March 2008 – AggBeat
Ohio-based Shelly Co. employees became involved with Habitat for Humanity in the fall of last year after the company’s president Dan Montgomery suggested that Shelly get involved in the organization as a way for it to contribute back to the Columbus, Ohio, market, in which it has several asphalt and aggregates operations.
The company not only made an undisclosed substantial financial contribution, but its employees helped to build a house in Columbus for a family of five. Plant workers, company executives, and supervisors worked together to do the framing, roofing, siding, and hanging of drywall on the two-story house.
Pioneer Concrete Donates Trees for Beautification Effort
Dover, Del.-based Pioneer Concrete, partnered with the city’s Park and Recreation Department to plant trees at the local Silver Lake Park. The ready-mix concrete supplier donated the trees and its help as part of the company’s beautification efforts to give back to the local community, according to a written statement from Pioneer.
When the trees are fully grown, they will provide shade to a nearby playground. This isn’t the first of Pioneer’s efforts to reach out to the local community. The company has been working with representatives from several cities, including Dover, to find ways to participate in downtown development and beautification projects.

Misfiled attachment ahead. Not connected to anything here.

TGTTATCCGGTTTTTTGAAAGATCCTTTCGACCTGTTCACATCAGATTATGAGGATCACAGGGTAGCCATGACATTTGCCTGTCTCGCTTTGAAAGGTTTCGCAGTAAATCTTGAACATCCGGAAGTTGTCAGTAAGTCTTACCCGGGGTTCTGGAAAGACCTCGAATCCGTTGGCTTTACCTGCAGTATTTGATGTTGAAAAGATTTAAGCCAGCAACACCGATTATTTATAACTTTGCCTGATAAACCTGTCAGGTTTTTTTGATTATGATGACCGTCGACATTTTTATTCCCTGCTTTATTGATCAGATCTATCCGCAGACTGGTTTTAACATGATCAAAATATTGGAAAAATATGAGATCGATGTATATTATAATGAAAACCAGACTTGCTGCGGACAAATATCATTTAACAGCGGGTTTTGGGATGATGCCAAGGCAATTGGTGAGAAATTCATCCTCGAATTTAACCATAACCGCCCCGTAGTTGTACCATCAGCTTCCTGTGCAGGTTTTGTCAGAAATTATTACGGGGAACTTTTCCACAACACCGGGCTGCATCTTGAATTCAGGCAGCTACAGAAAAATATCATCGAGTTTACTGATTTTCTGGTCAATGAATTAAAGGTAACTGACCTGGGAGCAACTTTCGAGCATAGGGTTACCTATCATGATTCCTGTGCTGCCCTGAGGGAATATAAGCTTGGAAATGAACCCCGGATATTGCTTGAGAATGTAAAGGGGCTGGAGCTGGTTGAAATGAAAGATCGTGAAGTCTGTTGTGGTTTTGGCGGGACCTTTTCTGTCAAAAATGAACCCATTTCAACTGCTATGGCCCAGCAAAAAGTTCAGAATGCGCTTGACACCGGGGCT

“This park beautification project was an opportunity for us to be involved in community development and provide a better play area for local children and their families,” says Michael Petrillo, general manager of Pioneer Concrete, in a press release from the company.
ATF Issues New Ruling for Explosives Inventory Records
The U.S. Bureau of Alcohol, Tobacco, Firearms and Explosives (ATF) issued ruling 2001-1 granting approval “in specified cases” to the use of computerized records to meet the requirements of 27 CFR 555, Subpart G, the National Stone, Sand & Gravel Association reports.
This section of the regulation permitted only records in paper form prior to this ruling. The new ruling allows the use of computerized records, but it does so with conditions that are designed to ensure that the record is permanent and can not be revised or changed at a later date, according to the report.
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